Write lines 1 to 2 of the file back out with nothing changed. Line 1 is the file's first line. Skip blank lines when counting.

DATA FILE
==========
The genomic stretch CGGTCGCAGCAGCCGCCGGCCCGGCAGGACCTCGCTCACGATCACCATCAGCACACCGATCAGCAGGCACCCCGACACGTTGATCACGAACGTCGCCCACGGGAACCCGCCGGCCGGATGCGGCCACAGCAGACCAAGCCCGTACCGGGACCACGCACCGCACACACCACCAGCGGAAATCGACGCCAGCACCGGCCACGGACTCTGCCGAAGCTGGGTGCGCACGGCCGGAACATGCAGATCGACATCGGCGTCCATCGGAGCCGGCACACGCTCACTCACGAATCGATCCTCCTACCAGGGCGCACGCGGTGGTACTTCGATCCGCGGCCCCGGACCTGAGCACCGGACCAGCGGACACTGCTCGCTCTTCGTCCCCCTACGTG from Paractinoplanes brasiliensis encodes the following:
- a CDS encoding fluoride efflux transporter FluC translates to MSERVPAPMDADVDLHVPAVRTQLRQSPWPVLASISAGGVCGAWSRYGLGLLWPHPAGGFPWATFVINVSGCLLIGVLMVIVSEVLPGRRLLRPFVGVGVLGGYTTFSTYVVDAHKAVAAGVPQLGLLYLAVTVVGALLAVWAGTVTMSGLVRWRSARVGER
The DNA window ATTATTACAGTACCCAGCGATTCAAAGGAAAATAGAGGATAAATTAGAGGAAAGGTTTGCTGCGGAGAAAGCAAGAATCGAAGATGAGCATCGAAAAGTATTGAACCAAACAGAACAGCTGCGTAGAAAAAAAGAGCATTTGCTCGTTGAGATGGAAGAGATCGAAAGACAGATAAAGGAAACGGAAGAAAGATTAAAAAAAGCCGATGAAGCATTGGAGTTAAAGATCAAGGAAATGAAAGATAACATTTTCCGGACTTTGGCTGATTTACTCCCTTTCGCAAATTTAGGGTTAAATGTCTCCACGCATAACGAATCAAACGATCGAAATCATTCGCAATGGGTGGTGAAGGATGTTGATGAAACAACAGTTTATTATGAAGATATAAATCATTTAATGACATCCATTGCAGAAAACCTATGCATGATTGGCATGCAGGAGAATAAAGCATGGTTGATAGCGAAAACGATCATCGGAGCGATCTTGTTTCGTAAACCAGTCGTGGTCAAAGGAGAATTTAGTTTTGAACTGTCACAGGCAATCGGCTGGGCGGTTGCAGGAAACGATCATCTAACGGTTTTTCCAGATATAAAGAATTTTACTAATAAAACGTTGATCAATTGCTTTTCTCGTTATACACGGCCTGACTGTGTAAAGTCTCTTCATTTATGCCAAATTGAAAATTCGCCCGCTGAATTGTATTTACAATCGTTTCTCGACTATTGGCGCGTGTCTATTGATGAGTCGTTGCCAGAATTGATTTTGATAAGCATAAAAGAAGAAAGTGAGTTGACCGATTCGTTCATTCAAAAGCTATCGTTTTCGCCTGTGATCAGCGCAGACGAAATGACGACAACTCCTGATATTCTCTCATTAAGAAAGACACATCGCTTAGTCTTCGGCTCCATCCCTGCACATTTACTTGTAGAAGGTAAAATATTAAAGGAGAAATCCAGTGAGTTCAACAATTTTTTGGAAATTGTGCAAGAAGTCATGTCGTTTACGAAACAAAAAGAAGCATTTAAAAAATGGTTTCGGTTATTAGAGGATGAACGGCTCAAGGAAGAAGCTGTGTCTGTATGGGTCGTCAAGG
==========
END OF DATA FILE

The genomic stretch CGGTCGCAGCAGCCGCCGGCCCGGCAGGACCTCGCTCACGATCACCATCAGCACACCGATCAGCAGGCACCCCGACACGTTGATCACGAACGTCGCCCACGGGAACCCGCCGGCCGGATGCGGCCACAGCAGACCAAGCCCGTACCGGGACCACGCACCGCACACACCACCAGCGGAAATCGACGCCAGCACCGGCCACGGACTCTGCCGAAGCTGGGTGCGCACGGCCGGAACATGCAGATCGACATCGGCGTCCATCGGAGCCGGCACACGCTCACTCACGAATCGATCCTCCTACCAGGGCGCACGCGGTGGTACTTCGATCCGCGGCCCCGGACCTGAGCACCGGACCAGCGGACACTGCTCGCTCTTCGTCCCCCTACGTG from Paractinoplanes brasiliensis encodes the following:
- a CDS encoding fluoride efflux transporter FluC translates to MSERVPAPMDADVDLHVPAVRTQLRQSPWPVLASISAGGVCGAWSRYGLGLLWPHPAGGFPWATFVINVSGCLLIGVLMVIVSEVLPGRRLLRPFVGVGVLGGYTTFSTYVVDAHKAVAAGVPQLGLLYLAVTVVGALLAVWAGTVTMSGLVRWRSARVGER